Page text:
Banks are to use the hard bargain they drove to recast debt worth Rs 35,000 crore of Rajasthan state power distribution companies (discoms) as a framework to negotiate terms with financially weak discoms in other states.
Short-term loans due for payment after October 2011 have been restructured for the Rajasthan distribution companies, in the fourth quarter of 2011-12.
The moratorium for principal payment is till October 2013. These loans are to be repaid in three years. Companies will continue to pay monthly interest instalments.
Key features of the debt restructuring pact
|* Banks to ensure value of loans protected|
|* Discoms agree to 100-150 basis point hike in interest rate|
|* Get two-year holiday to pay principal, three more years to pay loans|
|* Periodic review of tariff by discoms under regulation|
|* No more bank finance to fund discoms’ losses|
|* State government to make prompt payment for subsidy and pay for outstanding losses|
The rise in interest rate under revised terms for loans is not uniform across lenders.
The extent of increase is 100-150 basis points.
Prior to restructuring, the rate was between 11 and 12.5 per cent. After recast, it was 12-13.5 per cent.
The rates were raised to protect the net present value of loans. Banks do not lose out on account of the recast, a bank official said.
A senior official with the Rajasthan state power department said this will ease the pressure on balance sheets.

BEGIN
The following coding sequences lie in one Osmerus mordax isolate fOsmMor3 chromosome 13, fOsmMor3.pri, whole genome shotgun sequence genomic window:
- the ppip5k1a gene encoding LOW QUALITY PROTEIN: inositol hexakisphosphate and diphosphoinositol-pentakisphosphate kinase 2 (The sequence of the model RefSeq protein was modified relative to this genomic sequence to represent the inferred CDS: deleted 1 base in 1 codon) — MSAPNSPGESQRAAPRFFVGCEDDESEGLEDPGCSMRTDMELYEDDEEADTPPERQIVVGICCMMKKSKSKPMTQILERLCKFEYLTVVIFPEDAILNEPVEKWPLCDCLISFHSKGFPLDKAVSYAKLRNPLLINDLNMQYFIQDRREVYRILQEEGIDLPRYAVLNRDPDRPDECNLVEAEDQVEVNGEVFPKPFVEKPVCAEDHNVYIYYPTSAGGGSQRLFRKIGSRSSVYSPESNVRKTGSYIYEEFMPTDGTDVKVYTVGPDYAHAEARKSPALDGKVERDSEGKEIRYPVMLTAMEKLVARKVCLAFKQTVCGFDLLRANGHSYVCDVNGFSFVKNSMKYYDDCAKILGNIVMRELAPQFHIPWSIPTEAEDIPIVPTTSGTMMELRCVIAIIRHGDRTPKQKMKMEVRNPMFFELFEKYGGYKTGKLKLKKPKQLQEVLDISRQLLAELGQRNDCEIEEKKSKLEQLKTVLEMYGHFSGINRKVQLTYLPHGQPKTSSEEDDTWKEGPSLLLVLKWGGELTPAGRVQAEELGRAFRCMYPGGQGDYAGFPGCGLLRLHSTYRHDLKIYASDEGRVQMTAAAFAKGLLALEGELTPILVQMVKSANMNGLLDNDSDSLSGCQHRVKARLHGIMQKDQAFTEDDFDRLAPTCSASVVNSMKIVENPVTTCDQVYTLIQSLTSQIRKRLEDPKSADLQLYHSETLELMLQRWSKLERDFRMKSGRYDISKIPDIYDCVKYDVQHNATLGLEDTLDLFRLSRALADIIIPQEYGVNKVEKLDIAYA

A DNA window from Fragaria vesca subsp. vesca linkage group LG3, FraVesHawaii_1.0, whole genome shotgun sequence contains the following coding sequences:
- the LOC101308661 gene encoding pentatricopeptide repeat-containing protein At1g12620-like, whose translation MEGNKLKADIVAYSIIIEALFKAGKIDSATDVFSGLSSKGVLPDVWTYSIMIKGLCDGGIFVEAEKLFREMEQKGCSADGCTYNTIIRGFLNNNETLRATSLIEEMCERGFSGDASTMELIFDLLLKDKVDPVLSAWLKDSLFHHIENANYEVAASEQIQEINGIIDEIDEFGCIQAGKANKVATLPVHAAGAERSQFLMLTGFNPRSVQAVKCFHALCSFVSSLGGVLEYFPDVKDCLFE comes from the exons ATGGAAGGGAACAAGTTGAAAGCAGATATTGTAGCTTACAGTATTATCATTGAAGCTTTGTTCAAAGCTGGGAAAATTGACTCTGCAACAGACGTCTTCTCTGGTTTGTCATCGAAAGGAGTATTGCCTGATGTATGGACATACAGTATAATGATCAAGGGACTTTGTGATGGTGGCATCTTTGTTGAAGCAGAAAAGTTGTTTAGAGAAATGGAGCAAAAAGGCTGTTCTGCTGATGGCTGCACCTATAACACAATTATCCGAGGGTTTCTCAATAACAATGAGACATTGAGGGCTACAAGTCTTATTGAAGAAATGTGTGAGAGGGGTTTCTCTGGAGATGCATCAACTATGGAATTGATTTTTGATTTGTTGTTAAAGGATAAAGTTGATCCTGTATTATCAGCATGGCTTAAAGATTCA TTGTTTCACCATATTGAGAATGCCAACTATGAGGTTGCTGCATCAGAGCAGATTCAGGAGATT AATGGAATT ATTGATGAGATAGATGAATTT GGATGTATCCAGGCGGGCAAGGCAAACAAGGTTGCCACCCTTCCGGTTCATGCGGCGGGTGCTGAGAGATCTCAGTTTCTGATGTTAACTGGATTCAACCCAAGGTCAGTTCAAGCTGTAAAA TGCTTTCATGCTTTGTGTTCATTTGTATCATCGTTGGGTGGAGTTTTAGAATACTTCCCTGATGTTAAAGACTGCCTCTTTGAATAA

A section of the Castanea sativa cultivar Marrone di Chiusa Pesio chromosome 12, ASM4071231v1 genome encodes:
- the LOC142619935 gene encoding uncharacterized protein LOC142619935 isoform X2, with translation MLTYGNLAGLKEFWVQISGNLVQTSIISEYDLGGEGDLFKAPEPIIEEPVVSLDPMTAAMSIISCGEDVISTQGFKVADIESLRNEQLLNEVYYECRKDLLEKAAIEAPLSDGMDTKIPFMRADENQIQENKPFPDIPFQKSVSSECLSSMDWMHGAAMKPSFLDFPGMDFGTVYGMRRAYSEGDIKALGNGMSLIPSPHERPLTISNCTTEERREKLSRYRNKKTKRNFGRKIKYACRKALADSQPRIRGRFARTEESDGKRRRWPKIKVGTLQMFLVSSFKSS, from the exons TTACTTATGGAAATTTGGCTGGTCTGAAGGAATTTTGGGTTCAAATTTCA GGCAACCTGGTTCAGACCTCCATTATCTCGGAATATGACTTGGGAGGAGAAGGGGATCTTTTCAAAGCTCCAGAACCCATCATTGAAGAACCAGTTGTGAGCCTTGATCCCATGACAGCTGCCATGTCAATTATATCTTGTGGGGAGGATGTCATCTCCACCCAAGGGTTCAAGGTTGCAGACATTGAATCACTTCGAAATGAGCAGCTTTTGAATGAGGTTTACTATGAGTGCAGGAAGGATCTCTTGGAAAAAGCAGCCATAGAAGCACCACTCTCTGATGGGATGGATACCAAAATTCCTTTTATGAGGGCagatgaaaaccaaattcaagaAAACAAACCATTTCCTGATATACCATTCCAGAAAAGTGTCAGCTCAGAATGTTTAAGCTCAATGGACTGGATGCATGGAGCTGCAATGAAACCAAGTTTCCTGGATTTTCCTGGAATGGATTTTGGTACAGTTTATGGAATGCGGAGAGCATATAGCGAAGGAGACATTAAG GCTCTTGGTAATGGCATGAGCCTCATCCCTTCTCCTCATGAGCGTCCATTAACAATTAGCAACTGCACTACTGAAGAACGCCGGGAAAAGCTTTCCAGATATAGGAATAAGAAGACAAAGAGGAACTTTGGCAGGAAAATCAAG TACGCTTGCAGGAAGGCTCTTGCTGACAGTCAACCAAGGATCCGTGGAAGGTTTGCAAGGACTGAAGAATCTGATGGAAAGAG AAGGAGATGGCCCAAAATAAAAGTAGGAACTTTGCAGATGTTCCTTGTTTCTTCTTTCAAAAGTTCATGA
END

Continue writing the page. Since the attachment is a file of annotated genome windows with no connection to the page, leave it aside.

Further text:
They will not be required to take loans for repayment.
With improvement in working practices, sale of surplus power and debt recast, the entities expect to break even in three years.
At present, escrow accounts for the Rajasthan discoms are with State Bank of Bikaner and Jaipur – it has an extensive branch network, being a local bank. Now, three lead banks — Central Bank, Bank of Baroda and Punjab National — are working out an escrow account mechanism. This will ensure that cash flows get used for repayments.
The Rajasthan government’s guarantees are in place for revised loans.
As a step to reduce the burden and improve finances, power rates were raised by 25 per cent in 2011 and the discoms have filed a proposal to raise these further, by about 21 per cent, this year.
The power rate subsidies will be paid on an actual basis.
Power distribution losses are to be brought down to 15 per cent in two to three years from 19 per cent now.
They were around 41 per cent five years before.
A CRISIL Infrastructure Advisory study shows aggregate accumulated losses of Indian utilities were estimated at Rs 2,00,000 crore as at the end of March 2012.
About three-fourths of these losses were incurred over the past five years and these were funded mainly by borrowings from banks and financial institutions.